Japan Post Bank is another major player, with over ¥ 200 trillion in assets and an increasingly global investment outlook.


A number of recent reforms to the GPIF have been undertaken to respond to the size and speed of demographic changes, the introduction of more sophisticated investment options in the market, and the impact of Japanese government economic policies.

The Pension Fund Association (PFA) moved relatively early by participating in one of the world’s largest infrastructure investment alliances, the Global Strategic Investment Alliance (GSIA) in 2012.

The PFA now invests up to $A2.5 billion in large-scale infrastructure assets together with other Japanese financial institutions.

Led by Canada’s leading pension plan, the Ontario Municipal Employees Retirement System (OMERS), the GSIA was designed to attract sophisticated like-minded investors to directly invest in infrastructure assets. This alliance was the first of its kind in Japan.

In November 2014, GPIF also entered into a co-investment agreement with the Development Bank of Japan (DBJ) and OMERS in order to jointly invest in infrastructure assets. 


The Japanese pension funds have tended to demonstrate a preference for using large established players for mandates, which can make it challenging for new entrants to break into the market.

Numerous non-Japanese asset management companies are already active. Large US and European managers have established Japanese subsidiaries to demonstrate their commitment to this market.

These players include Prudential Investment Management, Pimco, Manulife Asset Management, JP Morgan, BlackRock, State Street Global, Goldman Sachs Asset Management, Morgan Stanley Asset Management, Alliance Bernstein, and Northern Trust Global Advisors.

Local competition for domestic funds from domestic infrastructure opportunities is also strengthening with some Japanese asset management companies aiming to launch domestic infrastructure funds.

The Tokyo Stock Exchange has also established an “Infrastructure Fund Market" for listing of renewable energy assets.

Since the global financial crisis, Japanese investment management businesses including public pension funds have also been under increasing pressure to reduce costs.

Ongoing consolidation and restructuring combined with low investment returns and low yields continue to impact fees for asset managers.


A number of Australian investment management companies have already established in Japan including AMP Capital, First State Investment, IFM Investors and Macquarie Asset Management.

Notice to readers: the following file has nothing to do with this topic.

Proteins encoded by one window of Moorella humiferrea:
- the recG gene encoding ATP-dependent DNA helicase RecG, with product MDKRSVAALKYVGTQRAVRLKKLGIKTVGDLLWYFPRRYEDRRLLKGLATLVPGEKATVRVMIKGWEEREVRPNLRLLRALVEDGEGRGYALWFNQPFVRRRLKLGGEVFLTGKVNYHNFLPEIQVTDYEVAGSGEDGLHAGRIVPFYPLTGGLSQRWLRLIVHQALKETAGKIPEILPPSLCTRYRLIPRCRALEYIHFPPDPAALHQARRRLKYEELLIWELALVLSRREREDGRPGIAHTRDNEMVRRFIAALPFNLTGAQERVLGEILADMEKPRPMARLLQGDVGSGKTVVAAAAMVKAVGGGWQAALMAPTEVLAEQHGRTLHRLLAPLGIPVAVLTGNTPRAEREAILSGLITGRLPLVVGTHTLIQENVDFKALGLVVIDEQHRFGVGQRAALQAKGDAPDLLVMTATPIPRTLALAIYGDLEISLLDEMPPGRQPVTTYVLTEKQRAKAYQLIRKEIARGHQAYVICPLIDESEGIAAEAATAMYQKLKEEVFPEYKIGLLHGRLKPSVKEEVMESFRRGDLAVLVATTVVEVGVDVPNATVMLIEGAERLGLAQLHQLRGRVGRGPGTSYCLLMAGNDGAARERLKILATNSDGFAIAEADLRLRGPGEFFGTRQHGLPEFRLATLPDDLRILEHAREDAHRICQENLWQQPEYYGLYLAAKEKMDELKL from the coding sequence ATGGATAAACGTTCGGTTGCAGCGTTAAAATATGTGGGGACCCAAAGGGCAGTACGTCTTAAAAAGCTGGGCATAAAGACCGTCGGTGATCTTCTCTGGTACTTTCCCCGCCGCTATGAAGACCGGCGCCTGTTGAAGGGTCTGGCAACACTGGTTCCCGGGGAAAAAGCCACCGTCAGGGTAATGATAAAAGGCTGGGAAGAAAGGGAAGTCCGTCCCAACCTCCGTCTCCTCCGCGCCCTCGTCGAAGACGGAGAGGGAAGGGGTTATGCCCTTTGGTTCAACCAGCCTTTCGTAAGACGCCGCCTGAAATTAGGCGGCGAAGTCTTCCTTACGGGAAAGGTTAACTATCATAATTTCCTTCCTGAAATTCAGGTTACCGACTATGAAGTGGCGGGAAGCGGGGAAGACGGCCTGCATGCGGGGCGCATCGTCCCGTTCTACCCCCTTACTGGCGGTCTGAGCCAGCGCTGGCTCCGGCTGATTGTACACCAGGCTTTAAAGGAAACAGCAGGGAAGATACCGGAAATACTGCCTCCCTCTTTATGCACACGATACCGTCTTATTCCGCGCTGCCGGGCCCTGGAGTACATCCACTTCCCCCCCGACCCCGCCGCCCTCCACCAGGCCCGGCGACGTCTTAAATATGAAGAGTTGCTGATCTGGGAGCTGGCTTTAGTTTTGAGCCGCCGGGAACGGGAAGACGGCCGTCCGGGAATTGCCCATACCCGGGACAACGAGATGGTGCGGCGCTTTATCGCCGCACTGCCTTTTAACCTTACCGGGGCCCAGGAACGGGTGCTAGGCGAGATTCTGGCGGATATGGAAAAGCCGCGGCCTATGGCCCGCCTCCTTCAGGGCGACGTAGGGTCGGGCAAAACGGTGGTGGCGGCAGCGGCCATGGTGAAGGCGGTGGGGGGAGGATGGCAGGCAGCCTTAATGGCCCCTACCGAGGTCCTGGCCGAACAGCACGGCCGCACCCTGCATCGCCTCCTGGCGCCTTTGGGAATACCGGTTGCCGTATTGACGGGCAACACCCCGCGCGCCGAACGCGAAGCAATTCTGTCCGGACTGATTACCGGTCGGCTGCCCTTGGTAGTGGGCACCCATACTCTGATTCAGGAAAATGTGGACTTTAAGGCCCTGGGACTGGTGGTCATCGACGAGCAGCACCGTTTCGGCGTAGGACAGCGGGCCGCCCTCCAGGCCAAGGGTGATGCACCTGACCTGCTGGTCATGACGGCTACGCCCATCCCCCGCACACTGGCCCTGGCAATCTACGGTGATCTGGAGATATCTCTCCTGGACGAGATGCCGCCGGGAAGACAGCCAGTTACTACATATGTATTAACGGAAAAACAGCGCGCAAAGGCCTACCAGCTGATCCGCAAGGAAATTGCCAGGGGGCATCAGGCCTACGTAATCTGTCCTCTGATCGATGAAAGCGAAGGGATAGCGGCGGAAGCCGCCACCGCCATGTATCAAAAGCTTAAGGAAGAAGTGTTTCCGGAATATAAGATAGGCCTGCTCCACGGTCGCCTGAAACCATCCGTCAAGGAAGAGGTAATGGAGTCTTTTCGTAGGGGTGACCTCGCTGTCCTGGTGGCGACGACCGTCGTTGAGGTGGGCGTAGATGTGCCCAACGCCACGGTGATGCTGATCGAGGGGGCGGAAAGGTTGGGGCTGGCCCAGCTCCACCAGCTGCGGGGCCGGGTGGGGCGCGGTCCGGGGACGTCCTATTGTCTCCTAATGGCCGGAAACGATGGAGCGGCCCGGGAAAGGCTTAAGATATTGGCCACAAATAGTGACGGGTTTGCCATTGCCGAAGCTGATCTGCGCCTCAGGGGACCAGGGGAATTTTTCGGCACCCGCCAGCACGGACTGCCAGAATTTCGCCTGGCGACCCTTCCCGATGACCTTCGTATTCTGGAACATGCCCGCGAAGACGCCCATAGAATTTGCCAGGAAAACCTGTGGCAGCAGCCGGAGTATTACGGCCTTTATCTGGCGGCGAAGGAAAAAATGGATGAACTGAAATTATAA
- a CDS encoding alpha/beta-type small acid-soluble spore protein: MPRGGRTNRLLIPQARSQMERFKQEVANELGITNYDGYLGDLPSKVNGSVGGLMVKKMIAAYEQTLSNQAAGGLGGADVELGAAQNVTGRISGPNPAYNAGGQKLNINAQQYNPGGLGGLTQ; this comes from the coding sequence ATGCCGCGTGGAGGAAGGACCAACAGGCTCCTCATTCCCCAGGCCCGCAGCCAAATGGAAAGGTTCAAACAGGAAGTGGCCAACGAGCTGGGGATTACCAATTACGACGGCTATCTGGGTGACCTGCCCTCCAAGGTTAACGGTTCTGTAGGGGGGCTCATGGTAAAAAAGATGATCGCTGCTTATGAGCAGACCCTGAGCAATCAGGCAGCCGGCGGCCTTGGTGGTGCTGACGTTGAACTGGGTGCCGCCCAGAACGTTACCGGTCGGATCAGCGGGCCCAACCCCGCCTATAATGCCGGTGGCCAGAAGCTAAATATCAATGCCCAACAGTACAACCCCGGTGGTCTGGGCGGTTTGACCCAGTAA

Australia is well regarded in Japan as an investment destination because of its high-quality regulatory environment, political stability and strong track record of economic growth.

Major pension managers in Japan also have a good understanding of Australian capabilities in infrastructure financing, project pipelines and investment management expertise.

Despite strong interest in Australian infrastructure, the majority of Japanese pension funds have very limited capacity for direct investment. These limitations are partially regulatory, but are also driven by limited numbers of professionals who can directly manage investments.

As infrastructure is a relatively new asset class in Japan, a lack of investment professionals in this sector may also be a constraint on future growth.

However, this gap may present opportunities for Australian firms that have products and services to meet market needs, although patience and a long-term commitment are essential for success.

Distribution channels also need to be considered by Australian entrants. Trust banks are one of the most-important gatekeepers for foreign fund managers looking to distribute investment schemes in Japan.

Trust banks in Japan have a broader function than many global markets and often operate as intermediaries and trusted advisors. They are positioned to explain investment strategies to their institutional clients through broad networks and relationships with the public pension funds.

Other key gatekeepers to major pension funds in Japan include prime brokers, domestic asset management companies, and securities brokers.


Australian funds looking to raise funds in Japan need to carefully understand the web of regulations under the Financial Instruments and Exchange Act (FIEA).

Funds management companies who wish to offer funds management, investment advisory and fund distribution services are required to register in Japan. Close consultation with experienced legal advisors is essential to ensure compliance. A track record of at least three years, liquidity, transparency and brand recognition are also considered particularly important by major institutional investors in Japan.

Japan’s participation in the Asia Region Funds Passport in 2015 - the first mutual recognition scheme for funds established in Japan – will also assist Australian asset managers in entering Japan’s market from 1 July 2017 after the first Collective Investment Vehicle under the fund is introduced.

Challenges aside, this is a propitious moment for the Australian funds management industry in Japan. Macro-economic and fiscal pressures on the nation, and Japan’s monetary policy response, are unlikely to change quickly. Japanese capital is seeking higher returns. They must come from offshore – and increasingly via offshore entities.

Brett Cooper is a Senior Trade Commissioner at Austrade

Insight – Japan: land of the rising funds
The Australian Trade Commission can assist with introductions to potential partners through its badge of government and network of four offices across Japan. Firms interested in exploring opportunities can contact the Senior Trade Commissioner in Japan at for an initial discussion.

The views and opinions expressed in this communication are those of the author and may not necessarily state or reflect those of ANZ.